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Galloping Heart: NEJM case report

Galloping Heart: NEJM case report

A 62-year-old man was admitted to the emergency department with chest pain and high blood pressure of  168/103 mm Hg. The patient had a long-standing history of uncontrolled hypertension. He had a  visible and prominent left ventricular point of maximal impulse (PMI) at the midclavicular line in the fifth intercostal space. On palpation, the PMI was found to be laterally displaced and diffuse, with a presystolic outward movement of the cardiac apex and a double apical impulse.

On cardiac auscultation, a prominent S4 sound was heard. The clear visualization of the double apical impulse was made possible through the taping of a wooden stick (coffee stirrer) to the chest wall over the PMI.

The S4 sound is created during atrial contraction by the vibrations of the left ventricle as blood is ejected into a stiff, noncompliant ventricle and is best heard over the apex, with the bell of the stethoscope, owing to the low frequency of the sound.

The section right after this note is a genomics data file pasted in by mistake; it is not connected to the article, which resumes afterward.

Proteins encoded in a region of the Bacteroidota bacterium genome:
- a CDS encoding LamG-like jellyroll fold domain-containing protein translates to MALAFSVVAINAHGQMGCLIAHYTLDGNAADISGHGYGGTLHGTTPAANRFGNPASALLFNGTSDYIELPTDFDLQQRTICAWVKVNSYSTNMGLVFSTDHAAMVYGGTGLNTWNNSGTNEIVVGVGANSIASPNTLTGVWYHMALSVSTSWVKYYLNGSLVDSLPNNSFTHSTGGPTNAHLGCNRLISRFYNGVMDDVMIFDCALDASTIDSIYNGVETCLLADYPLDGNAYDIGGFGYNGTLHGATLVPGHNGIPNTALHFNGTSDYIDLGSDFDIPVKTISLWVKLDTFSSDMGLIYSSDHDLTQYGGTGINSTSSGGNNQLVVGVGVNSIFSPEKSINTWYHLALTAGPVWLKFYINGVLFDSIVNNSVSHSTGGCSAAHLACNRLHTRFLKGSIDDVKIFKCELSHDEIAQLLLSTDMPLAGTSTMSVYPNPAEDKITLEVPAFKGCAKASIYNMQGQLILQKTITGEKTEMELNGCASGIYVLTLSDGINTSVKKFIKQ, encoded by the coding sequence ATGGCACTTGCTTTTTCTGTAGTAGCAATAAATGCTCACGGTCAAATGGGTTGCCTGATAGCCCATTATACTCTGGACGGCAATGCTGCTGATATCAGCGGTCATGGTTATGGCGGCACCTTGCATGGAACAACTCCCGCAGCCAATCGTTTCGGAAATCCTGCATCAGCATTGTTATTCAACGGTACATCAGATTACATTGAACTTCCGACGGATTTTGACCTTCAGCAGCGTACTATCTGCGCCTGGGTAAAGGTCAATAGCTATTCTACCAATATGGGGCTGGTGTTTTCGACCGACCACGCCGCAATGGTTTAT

When the first and second heart sounds are normal, the S4 sound resembles that of the fast gait of a horse and so is often called a gallop. Diseases that lead to a loud S4 sound and a noncompliant ventricle include aortic stenosis, hypertension, and hypertrophic cardiomyopathy.

An echocardiogram showed concentric left ventricular hypertrophy. The patient’s chest pain was attributed to symptomatic hypertension. The pain declined after treatment with antihypertensive medication.

The case has been published in The New England Journal of Medicine.

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Source: NEJM

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